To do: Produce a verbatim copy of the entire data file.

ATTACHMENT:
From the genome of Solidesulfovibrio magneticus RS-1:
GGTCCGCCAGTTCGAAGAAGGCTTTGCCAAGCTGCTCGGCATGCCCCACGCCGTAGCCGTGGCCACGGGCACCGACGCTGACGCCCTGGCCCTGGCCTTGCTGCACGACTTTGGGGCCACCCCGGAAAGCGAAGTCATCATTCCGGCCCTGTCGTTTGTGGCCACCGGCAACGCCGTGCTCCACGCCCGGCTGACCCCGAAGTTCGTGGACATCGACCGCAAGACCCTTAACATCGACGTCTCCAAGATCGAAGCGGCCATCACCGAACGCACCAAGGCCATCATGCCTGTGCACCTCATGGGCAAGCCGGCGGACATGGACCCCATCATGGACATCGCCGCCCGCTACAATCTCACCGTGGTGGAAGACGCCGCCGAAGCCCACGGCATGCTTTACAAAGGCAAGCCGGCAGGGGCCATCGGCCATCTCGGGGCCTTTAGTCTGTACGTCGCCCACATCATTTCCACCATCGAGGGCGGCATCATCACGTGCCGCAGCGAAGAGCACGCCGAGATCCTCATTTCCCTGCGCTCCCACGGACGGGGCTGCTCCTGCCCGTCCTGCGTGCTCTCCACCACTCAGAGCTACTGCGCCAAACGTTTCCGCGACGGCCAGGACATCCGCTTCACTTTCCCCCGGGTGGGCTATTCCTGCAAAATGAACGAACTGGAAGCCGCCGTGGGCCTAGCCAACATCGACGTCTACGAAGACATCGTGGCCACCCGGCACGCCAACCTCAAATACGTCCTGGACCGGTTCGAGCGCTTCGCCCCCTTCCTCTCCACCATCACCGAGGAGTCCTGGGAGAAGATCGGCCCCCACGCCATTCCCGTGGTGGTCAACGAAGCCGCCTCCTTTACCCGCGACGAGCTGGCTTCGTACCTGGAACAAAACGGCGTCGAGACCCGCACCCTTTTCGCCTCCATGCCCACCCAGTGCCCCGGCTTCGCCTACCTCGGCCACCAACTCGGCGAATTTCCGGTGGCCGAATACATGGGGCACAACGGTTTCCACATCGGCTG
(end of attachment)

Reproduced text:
From the genome of Solidesulfovibrio magneticus RS-1:
GGTCCGCCAGTTCGAAGAAGGCTTTGCCAAGCTGCTCGGCATGCCCCACGCCGTAGCCGTGGCCACGGGCACCGACGCTGACGCCCTGGCCCTGGCCTTGCTGCACGACTTTGGGGCCACCCCGGAAAGCGAAGTCATCATTCCGGCCCTGTCGTTTGTGGCCACCGGCAACGCCGTGCTCCACGCCCGGCTGACCCCGAAGTTCGTGGACATCGACCGCAAGACCCTTAACATCGACGTCTCCAAGATCGAAGCGGCCATCACCGAACGCACCAAGGCCATCATGCCTGTGCACCTCATGGGCAAGCCGGCGGACATGGACCCCATCATGGACATCGCCGCCCGCTACAATCTCACCGTGGTGGAAGACGCCGCCGAAGCCCACGGCATGCTTTACAAAGGCAAGCCGGCAGGGGCCATCGGCCATCTCGGGGCCTTTAGTCTGTACGTCGCCCACATCATTTCCACCATCGAGGGCGGCATCATCACGTGCCGCAGCGAAGAGCACGCCGAGATCCTCATTTCCCTGCGCTCCCACGGACGGGGCTGCTCCTGCCCGTCCTGCGTGCTCTCCACCACTCAGAGCTACTGCGCCAAACGTTTCCGCGACGGCCAGGACATCCGCTTCACTTTCCCCCGGGTGGGCTATTCCTGCAAAATGAACGAACTGGAAGCCGCCGTGGGCCTAGCCAACATCGACGTCTACGAAGACATCGTGGCCACCCGGCACGCCAACCTCAAATACGTCCTGGACCGGTTCGAGCGCTTCGCCCCCTTCCTCTCCACCATCACCGAGGAGTCCTGGGAGAAGATCGGCCCCCACGCCATTCCCGTGGTGGTCAACGAAGCCGCCTCCTTTACCCGCGACGAGCTGGCTTCGTACCTGGAACAAAACGGCGTCGAGACCCGCACCCTTTTCGCCTCCATGCCCACCCAGTGCCCCGGCTTCGCCTACCTCGGCCACCAACTCGGCGAATTTCCGGTGGCCGAATACATGGGGCACAACGGTTTCCACATCGGCTG